Here we have the principle of the salt-water aquarium clearly explained; and I have, as in one or two previous instances, italicised a passage to which I wish particularly to invite attention. Nothing can be more truthful than the entire extract, and it is difficult to conceive anything more neatly expressed than the sentence I have printed in italics; Mr. Holdsworth's method of returning the water into the aquarium is perhaps somewhat superseded by the more energetic operation of the steam-engine, but the idea is the same, and is perfectly in accordance with present practice.
I believe it was during the year following the successful opening at Regent's Park, that the late Dr. Robert Ball introduced a novel mode of aeration at Dublin: this is spoken of as a method of keeping the sea-water in occasional motion by passing bubbles of air through it from a pair of bellows worked by visitors. “I cannot find at this moment any categorical description of the experiment, or any statement of its success or otherwise; but it is due to the memory of this enthusiastic and kind-hearted naturalist, with whom I had the honour to be personally acquainted, to preserve the record of an ingenious invention.
Again, two years subsequently, in 1856, the Baron Cloquet, whose ingenuity is well known to all the savants who took part in establishing the Jardin d'Acclimatalioa at Paris, revived the use of bellows for the purpose of aeration. His instrument had a gutta-percha pipe fitted to its nozzle, and at the extremity of this a leaden tube, which extended to the bottom of the aquarium; the aperture of the tube was covered with wire-gauze, which pulverized in the most complete manner the air forced through it by the bellows; the emission of the air at the bottom of the aquarium would doubtless partially effect the desired object, but not be so thoroughly as Mr. Lloyd's; for on his plan, presently to be described, the air comes in contact with the water, both in its rapid descent and its deliberate ascent, whereas in the baron's method it could only do this in its ascent.
Still subsequently, M. Milne-Edwards the younger, son of the great naturalist of that name, invented an apparatus for aerating an aquarium, the peculiar advantage of which was said to be that it required neither manual labour nor any attention; it is described as working "automatically," thus reminding one of that grand desideratum in mechanics, perpetual motion: its figure was that of our old hour-glass, consisting of two chambers connected by what may be called a narrow waist. The upper chamber was full of water, the lower full of air; the water descended by its own gravity from the upper chamber into the lower, expelling the air and driving it into the water of the aquarium, which thus became saturated with air: the operation of emptying the upper chamber took a long time on account of its large size and the smallness of the waist; but when once this was accomplished the entire apparatus swung and reversed itself, in which operation it closed one valve and opened another, and the chamber which now contained water being uppermost, the same result look place as before: without seeing the machine I am unable to understand this, so I feel my inability to explain it to others: we all know that under any circumstances the heavy or water-filled chamber would, like a modest gentleman, evince an invincible repugnance to take the uppermost place.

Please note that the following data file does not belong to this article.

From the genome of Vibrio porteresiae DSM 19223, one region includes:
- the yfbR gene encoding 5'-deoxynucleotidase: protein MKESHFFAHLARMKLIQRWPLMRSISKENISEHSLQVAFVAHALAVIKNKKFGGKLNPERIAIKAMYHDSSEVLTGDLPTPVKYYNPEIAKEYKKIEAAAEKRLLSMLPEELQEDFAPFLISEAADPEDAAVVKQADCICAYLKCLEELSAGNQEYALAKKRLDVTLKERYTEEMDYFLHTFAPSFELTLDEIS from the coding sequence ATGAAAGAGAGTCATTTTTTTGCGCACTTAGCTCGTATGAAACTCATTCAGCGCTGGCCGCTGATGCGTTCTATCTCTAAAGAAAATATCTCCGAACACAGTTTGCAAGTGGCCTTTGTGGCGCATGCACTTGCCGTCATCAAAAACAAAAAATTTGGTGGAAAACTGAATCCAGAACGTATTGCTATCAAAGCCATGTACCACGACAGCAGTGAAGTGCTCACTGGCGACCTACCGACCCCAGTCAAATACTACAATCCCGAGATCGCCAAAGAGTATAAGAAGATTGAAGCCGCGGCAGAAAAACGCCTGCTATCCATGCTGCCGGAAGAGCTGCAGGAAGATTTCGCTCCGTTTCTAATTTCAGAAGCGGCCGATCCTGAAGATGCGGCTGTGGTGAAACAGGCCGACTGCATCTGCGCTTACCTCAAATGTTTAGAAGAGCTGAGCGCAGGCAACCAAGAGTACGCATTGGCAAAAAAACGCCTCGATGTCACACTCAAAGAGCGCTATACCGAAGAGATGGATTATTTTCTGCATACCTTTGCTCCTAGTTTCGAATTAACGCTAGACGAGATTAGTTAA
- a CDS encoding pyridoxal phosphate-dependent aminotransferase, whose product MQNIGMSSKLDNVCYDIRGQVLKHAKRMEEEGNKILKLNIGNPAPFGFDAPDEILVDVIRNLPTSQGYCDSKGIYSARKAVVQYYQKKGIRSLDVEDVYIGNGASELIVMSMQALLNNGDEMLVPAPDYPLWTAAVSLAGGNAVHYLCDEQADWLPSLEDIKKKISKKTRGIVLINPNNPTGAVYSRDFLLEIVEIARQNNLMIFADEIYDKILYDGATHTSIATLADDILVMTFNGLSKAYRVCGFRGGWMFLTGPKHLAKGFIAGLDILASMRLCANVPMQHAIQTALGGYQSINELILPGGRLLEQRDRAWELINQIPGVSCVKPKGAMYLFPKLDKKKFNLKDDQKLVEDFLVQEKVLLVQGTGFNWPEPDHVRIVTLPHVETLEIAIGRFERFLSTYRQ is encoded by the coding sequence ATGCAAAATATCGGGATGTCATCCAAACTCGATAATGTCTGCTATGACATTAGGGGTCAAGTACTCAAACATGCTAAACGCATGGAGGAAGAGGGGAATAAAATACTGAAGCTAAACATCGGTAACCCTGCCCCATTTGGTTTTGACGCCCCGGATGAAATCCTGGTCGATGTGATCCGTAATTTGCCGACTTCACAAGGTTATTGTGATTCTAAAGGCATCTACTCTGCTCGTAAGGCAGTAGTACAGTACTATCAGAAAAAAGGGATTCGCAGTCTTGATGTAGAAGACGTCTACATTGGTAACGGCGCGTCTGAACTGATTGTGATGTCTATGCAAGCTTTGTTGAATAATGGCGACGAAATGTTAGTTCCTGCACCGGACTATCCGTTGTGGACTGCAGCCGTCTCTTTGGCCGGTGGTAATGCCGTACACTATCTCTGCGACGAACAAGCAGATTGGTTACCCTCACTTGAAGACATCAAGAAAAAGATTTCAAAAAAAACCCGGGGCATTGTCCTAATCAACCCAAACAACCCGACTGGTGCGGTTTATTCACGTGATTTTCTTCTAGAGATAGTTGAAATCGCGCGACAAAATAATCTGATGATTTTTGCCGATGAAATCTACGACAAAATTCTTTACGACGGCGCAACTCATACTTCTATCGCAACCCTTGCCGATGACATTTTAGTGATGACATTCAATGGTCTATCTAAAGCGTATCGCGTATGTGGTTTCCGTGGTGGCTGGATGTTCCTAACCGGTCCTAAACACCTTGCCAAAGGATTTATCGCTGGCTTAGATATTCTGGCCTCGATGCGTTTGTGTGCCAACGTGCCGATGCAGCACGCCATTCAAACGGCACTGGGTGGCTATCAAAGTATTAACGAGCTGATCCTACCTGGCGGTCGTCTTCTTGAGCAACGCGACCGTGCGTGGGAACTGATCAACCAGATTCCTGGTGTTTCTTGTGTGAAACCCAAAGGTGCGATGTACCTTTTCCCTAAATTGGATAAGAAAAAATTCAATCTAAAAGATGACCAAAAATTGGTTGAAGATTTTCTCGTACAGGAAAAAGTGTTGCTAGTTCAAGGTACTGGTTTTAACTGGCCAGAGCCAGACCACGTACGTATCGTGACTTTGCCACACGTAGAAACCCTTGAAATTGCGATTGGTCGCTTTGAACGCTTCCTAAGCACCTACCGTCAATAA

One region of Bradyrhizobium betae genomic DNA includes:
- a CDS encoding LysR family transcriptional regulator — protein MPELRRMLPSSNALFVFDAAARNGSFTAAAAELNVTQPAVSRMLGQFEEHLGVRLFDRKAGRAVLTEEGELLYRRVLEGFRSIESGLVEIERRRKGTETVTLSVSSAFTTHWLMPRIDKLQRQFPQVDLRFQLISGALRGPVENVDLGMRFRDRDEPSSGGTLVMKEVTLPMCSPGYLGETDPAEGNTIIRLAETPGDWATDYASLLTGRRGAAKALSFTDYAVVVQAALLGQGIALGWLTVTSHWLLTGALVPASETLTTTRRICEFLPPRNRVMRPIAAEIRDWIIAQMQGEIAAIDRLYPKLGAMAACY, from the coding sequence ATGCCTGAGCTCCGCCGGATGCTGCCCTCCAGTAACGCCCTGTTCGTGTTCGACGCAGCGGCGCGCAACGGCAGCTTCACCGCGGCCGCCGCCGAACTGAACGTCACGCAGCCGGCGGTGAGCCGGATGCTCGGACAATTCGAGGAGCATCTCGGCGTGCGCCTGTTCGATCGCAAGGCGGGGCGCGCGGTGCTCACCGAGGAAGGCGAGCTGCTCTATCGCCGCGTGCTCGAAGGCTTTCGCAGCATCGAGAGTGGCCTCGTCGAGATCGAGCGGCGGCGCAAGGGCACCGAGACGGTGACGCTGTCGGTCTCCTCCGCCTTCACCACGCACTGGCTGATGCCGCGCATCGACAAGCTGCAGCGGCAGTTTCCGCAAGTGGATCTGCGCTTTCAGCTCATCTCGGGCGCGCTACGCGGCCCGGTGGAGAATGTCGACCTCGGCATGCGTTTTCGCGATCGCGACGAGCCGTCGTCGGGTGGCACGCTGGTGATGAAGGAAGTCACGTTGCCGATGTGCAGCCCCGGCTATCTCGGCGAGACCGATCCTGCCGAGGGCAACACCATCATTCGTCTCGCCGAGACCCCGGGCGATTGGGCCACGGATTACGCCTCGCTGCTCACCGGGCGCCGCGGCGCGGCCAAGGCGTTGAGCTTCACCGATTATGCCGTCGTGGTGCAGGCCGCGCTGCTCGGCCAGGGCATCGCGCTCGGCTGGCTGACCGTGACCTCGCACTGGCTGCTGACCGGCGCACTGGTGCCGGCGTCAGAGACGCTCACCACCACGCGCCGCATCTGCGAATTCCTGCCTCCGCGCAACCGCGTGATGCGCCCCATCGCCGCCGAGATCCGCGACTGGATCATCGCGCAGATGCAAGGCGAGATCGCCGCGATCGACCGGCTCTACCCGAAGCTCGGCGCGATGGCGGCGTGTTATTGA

In 1859 Mr. George Hurwood, of Ipswich, contrived an arrangement whereby the pressure of a stream of fresh water, such as exists in the pipes of water-works in towns, or such as can be got from a high cistern already existing in a dwelling-house, may be employed to compress air, which compressed air in turn forces a current of sea-water into an aquarium. This arrangement was adopted by Mr. Lloyd in the Jardin d'Acclimatation, and was eminently successful: it has continued in operation for thirteen years.
The necessity of aeration and motion having been generally admitted, after their introduction in the Zoological Gardens in Regent's Park, other aquariums, more of less fully adopting the principle, were established in the Surrey Zoological Gardens in London, in the Zoological Gardens in Dublin, in Belfast, Galway, Edinburgh, Scarborough, Weymouth, Vienna, and the Crystal Palace; the last named, under the management of Mr. Bartlett, the present invaluable Superintendent of the Zoological Gardens: this was remarkable for the ugliness of its exterior and the extreme beauty and temporary success of its internal arrangement.
Others were established in America, and those at Boston and New York became somewhat celebrated - a result, at the latter city, probably due in great measure to the matchless advertising talent of Mr. Baruum. Mr. Lloyd, however, tells us that all these exhibited two faults: the stock of animals was invariably excessive in number, and the animals themselves excessive in size, faults which carried their own punishment, for from this very excess the creatures dwindled and died.